Where the value of graphic novels is under debate, it may be helpful to have a few clearly educational titles to offer as an entry point to the form. Adaptations of classic novels abound, and fit beautifully into Ashley Thorne’s argument for valuing adaptations and abridgments for their ability to make substantial literature in its original form more accessible to readers. Another great option is graphic novel biographies, which not only introduce readers to some pretty amazing lives, but also, in some cases, accomplish more through the combination of printed words and pictures than might be possible in more traditional forms of storytelling. On the plus side, as is the case with classic lit adaptations, one graphic novel biography often points the way to more, either by the same author or in the same series — it seems to be an addictive sort of work!
By Jim Ottaviani
In partnership with a variety of illustrators, Jim Ottaviani has produced a long list of graphic novel biographies focused on the world of science and its intersection with society (e.g. politics, gender expectations, etc.). In addition to the titles below, look for Feynman, T-minus: The Race to the Moon, Suspended In Language: Niels Bohrs Life, Discoveries, And The Century He Shaped and more.
Primates: the Fearless Science of Jane Goodall, Dian Fossey, and Biruté Galdikas by Jim Ottaviani and Maris Wicks
You’ve heard of Jane Goodall, but maybe not the others, yet. Ottaviani and Wicks give readers a glimpse of the lives and work of these three women, as well as some insight into how their work has contributed to the movement to conserve primate habitats. Continue reading
You may have heard of Jane Goodall and her dedicated work with chimpanzees. You may also have come across the names of the late Dian Fossey and Biruté Galdikas, who supported research efforts around endangered gorillas and the orangutan, respectively. But have you ever wondered why they became well known, or what it might take to live a life in the jungle?
Primates‘s graphic novel format makes their stories accessible. Readers will learn, for example, how Jane’s observations led to the need to redefine the term “man,” how Dian got right into ‘the scoop of things’ through her dung swirling technique, and about the accident that left Biruté’s bottom looking like a “burnt marshmallow.” They’ll also find out how all three women’s work stemmed from that of archaeologist and naturalist Dr. Louis Leakey.
This graphic novel offers a somewhat fictionalized telling of the trials and tribulations of the three female primatologists’ lives and their groundbreaking work as they observed the lives of chimpanzees, gorillas and orangutans.
While gender gaps are being addressed, it is still rare to come across literary material that showcase the notable work of female role models. Past the appeal of the book jacket and the beautiful illustrations, what attracted me to this graphic novel was the focus on three powerful and dedicated women who made a difference in the history of science. The addition of a real photo of the three primatologists standing together as if they are in discussion, as well as a list of resources at the back of the book, encourages further curiosity about the lives of these scientists. The book can also be a route to building awareness about primates’ increasingly endangered habitats, and to furthering the fight for the preservation of what remains today.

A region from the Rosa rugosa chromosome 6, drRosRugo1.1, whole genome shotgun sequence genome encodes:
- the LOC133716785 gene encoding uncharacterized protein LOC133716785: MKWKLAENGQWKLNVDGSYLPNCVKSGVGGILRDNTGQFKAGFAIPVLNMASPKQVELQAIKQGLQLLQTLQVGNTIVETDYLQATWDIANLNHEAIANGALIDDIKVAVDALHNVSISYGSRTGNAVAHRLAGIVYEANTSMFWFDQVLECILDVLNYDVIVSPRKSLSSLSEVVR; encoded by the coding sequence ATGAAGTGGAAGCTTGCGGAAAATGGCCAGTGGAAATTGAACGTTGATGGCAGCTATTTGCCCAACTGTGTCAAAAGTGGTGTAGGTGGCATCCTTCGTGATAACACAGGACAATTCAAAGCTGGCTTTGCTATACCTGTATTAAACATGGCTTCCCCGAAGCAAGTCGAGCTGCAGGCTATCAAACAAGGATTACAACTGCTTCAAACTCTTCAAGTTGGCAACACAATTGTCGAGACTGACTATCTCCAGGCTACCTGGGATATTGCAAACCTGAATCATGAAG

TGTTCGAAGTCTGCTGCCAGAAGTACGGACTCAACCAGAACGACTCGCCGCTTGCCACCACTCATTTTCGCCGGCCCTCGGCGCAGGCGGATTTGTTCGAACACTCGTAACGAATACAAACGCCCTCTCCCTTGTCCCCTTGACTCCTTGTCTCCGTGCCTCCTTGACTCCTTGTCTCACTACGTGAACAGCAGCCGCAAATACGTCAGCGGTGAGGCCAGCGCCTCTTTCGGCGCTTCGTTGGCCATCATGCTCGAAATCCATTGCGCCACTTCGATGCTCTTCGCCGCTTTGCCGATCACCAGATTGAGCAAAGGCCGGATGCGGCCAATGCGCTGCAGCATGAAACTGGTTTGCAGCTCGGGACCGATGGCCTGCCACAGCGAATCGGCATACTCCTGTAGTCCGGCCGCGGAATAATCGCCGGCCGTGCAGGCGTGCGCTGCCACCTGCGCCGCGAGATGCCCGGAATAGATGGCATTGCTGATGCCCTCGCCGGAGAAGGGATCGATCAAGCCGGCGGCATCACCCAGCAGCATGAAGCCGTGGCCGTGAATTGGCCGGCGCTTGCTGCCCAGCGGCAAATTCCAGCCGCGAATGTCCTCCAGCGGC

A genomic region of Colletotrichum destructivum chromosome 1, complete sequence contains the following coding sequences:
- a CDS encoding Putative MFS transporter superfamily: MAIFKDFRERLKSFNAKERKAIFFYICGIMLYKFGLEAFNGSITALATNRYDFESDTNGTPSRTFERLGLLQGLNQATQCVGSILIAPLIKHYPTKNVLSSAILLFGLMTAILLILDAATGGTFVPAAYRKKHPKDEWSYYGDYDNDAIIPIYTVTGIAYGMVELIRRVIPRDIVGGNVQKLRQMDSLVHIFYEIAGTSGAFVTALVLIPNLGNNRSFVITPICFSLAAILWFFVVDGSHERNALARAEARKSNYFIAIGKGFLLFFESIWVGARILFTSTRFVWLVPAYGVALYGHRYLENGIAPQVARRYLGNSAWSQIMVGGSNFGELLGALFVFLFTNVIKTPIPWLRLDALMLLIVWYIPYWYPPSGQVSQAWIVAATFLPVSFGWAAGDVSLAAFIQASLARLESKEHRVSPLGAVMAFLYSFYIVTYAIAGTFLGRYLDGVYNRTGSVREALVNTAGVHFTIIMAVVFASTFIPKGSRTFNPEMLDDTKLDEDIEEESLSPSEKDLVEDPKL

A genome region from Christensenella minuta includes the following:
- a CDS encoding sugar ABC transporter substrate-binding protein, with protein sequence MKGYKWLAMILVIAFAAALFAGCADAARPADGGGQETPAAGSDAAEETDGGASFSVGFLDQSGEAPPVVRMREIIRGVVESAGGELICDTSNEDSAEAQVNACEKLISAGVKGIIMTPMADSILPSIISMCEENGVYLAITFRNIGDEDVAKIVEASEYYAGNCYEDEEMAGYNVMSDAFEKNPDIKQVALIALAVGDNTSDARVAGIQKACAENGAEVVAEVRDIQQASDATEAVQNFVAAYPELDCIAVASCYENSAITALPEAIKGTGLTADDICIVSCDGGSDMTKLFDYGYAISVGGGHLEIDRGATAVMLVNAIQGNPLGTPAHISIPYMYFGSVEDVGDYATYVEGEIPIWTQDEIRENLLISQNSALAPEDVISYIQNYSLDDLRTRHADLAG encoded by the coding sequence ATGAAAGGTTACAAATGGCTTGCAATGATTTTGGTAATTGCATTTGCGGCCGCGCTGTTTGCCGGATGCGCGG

See other reviews: NY Times Book Review, NY Journal of Books Review and Finding Neverland.
Read the interview between staff at School Library Journal and author Jim Ottaviani.
Last month, I highlighted some great online resources for young writers, and promised two more posts: books for young writers, and stories about young writers. This week’s Ten offers up books for, and do I ever have some neat titles to share!
Spilling Ink: A Young Writer’s Handbook written by Anne Mazer and Ellen Potter and illustrated by Matt Phelan
Purposely written for readers who love to write, and for those who don’t (or have never really thought about it), Mazer and Potter’s book invites anyone to jump in and try writing for themselves — with a bit of help to smooth the way. The authors take turns addressing each topic, so the book can easily be read all at once, or in small bits, and both write with humour and casual authenticity that gives the book as a whole a welcoming feel.
Whatcha Mean, What’s a Zine? The Art of Making Zines and Mini-Comics by Mark Todd and Esther Pearl Watson
Todd and Watson’s book, with a variety of presentation that echoes the diversity of its subject, is ready and waiting to tell readers pretty much anything they could possibly want to know about making and distributing zines. Ideas for content? Yup. Quotes and stories from those who’ve made zines before? Absolutely, whether the zine had a 2-issue run or developed into a thriving commercial magazine. Tips on inking, photocopying, folding and binding your zine? Pages and pages, all with illustrations. There’s even a list of comic book stores open to selling zines on commission. Continue reading